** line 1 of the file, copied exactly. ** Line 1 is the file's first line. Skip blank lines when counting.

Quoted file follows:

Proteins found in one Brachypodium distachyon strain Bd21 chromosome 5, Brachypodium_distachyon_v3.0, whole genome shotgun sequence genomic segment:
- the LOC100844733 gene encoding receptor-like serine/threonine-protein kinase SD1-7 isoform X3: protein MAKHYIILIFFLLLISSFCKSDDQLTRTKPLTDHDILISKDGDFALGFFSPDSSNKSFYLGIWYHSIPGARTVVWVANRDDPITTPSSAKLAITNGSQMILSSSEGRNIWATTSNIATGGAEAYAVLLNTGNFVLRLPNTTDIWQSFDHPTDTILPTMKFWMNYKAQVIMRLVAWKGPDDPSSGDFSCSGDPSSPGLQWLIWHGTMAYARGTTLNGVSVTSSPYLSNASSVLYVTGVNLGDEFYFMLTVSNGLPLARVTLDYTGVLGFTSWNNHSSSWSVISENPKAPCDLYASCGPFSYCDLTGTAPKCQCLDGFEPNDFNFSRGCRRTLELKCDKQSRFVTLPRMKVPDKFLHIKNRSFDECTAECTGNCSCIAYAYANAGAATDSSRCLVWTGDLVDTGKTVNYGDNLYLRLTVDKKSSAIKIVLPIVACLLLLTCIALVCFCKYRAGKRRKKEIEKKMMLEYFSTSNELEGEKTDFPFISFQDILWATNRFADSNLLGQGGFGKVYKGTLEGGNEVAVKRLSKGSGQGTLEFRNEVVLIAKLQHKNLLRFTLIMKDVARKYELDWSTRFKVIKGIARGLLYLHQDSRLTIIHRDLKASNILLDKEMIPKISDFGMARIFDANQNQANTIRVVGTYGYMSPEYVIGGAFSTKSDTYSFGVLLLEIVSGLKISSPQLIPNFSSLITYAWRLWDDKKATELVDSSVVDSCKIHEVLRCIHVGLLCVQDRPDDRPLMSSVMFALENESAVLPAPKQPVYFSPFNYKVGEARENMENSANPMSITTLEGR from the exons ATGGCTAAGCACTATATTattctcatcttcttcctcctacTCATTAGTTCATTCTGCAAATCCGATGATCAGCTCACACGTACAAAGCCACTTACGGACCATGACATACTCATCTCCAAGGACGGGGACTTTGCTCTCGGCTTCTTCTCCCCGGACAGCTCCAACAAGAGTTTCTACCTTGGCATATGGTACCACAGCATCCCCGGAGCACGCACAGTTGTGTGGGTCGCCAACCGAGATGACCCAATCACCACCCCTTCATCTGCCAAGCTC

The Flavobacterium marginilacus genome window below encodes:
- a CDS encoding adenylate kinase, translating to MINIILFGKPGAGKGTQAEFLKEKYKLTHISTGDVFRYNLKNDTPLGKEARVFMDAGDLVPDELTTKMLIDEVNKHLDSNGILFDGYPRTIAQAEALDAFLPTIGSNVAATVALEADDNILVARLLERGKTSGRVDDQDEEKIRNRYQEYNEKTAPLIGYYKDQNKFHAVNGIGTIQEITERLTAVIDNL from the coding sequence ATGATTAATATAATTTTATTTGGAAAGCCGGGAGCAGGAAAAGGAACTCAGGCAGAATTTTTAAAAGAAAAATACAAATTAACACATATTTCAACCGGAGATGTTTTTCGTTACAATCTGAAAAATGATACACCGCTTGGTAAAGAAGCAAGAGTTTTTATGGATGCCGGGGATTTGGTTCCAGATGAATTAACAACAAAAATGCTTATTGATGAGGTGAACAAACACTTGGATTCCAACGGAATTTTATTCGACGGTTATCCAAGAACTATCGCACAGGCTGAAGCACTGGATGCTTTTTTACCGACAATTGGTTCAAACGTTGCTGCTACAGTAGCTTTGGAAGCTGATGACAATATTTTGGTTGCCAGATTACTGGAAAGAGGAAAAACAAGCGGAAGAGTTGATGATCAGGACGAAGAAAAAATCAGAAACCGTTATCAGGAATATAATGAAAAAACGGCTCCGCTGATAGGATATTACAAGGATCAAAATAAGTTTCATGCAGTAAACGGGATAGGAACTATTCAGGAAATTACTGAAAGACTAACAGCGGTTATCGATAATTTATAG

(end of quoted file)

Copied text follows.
Proteins found in one Brachypodium distachyon strain Bd21 chromosome 5, Brachypodium_distachyon_v3.0, whole genome shotgun sequence genomic segment: